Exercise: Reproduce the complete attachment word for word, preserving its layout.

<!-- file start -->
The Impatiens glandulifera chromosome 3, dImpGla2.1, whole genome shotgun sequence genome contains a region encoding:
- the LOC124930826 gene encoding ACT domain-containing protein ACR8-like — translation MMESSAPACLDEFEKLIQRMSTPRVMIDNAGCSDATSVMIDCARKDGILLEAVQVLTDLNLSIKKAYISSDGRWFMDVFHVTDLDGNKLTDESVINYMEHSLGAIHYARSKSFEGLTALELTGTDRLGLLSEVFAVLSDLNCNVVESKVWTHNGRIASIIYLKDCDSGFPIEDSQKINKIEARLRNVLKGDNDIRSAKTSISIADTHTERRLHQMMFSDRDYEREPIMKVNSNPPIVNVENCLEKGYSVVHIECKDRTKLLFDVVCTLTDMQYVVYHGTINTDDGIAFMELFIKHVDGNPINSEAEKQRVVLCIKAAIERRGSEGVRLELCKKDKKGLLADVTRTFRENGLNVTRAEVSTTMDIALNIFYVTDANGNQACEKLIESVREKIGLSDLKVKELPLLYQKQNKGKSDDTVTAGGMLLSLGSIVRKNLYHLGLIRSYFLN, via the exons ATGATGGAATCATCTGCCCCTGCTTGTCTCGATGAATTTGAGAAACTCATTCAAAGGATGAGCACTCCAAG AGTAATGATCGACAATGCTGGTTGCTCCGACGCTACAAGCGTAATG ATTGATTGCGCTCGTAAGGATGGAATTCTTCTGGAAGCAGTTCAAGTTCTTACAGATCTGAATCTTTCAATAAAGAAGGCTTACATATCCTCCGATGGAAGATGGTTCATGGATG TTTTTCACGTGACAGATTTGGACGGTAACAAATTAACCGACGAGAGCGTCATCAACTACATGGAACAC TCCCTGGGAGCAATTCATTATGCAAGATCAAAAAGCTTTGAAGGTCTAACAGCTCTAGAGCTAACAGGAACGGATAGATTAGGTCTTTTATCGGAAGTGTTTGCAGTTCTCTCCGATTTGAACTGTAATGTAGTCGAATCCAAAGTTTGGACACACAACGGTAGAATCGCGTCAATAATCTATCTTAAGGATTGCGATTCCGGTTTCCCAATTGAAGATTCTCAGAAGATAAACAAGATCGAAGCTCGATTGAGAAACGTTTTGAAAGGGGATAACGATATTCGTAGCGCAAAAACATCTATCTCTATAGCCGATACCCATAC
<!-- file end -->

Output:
The Impatiens glandulifera chromosome 3, dImpGla2.1, whole genome shotgun sequence genome contains a region encoding:
- the LOC124930826 gene encoding ACT domain-containing protein ACR8-like — translation MMESSAPACLDEFEKLIQRMSTPRVMIDNAGCSDATSVMIDCARKDGILLEAVQVLTDLNLSIKKAYISSDGRWFMDVFHVTDLDGNKLTDESVINYMEHSLGAIHYARSKSFEGLTALELTGTDRLGLLSEVFAVLSDLNCNVVESKVWTHNGRIASIIYLKDCDSGFPIEDSQKINKIEARLRNVLKGDNDIRSAKTSISIADTHTERRLHQMMFSDRDYEREPIMKVNSNPPIVNVENCLEKGYSVVHIECKDRTKLLFDVVCTLTDMQYVVYHGTINTDDGIAFMELFIKHVDGNPINSEAEKQRVVLCIKAAIERRGSEGVRLELCKKDKKGLLADVTRTFRENGLNVTRAEVSTTMDIALNIFYVTDANGNQACEKLIESVREKIGLSDLKVKELPLLYQKQNKGKSDDTVTAGGMLLSLGSIVRKNLYHLGLIRSYFLN, via the exons ATGATGGAATCATCTGCCCCTGCTTGTCTCGATGAATTTGAGAAACTCATTCAAAGGATGAGCACTCCAAG AGTAATGATCGACAATGCTGGTTGCTCCGACGCTACAAGCGTAATG ATTGATTGCGCTCGTAAGGATGGAATTCTTCTGGAAGCAGTTCAAGTTCTTACAGATCTGAATCTTTCAATAAAGAAGGCTTACATATCCTCCGATGGAAGATGGTTCATGGATG TTTTTCACGTGACAGATTTGGACGGTAACAAATTAACCGACGAGAGCGTCATCAACTACATGGAACAC TCCCTGGGAGCAATTCATTATGCAAGATCAAAAAGCTTTGAAGGTCTAACAGCTCTAGAGCTAACAGGAACGGATAGATTAGGTCTTTTATCGGAAGTGTTTGCAGTTCTCTCCGATTTGAACTGTAATGTAGTCGAATCCAAAGTTTGGACACACAACGGTAGAATCGCGTCAATAATCTATCTTAAGGATTGCGATTCCGGTTTCCCAATTGAAGATTCTCAGAAGATAAACAAGATCGAAGCTCGATTGAGAAACGTTTTGAAAGGGGATAACGATATTCGTAGCGCAAAAACATCTATCTCTATAGCCGATACCCATAC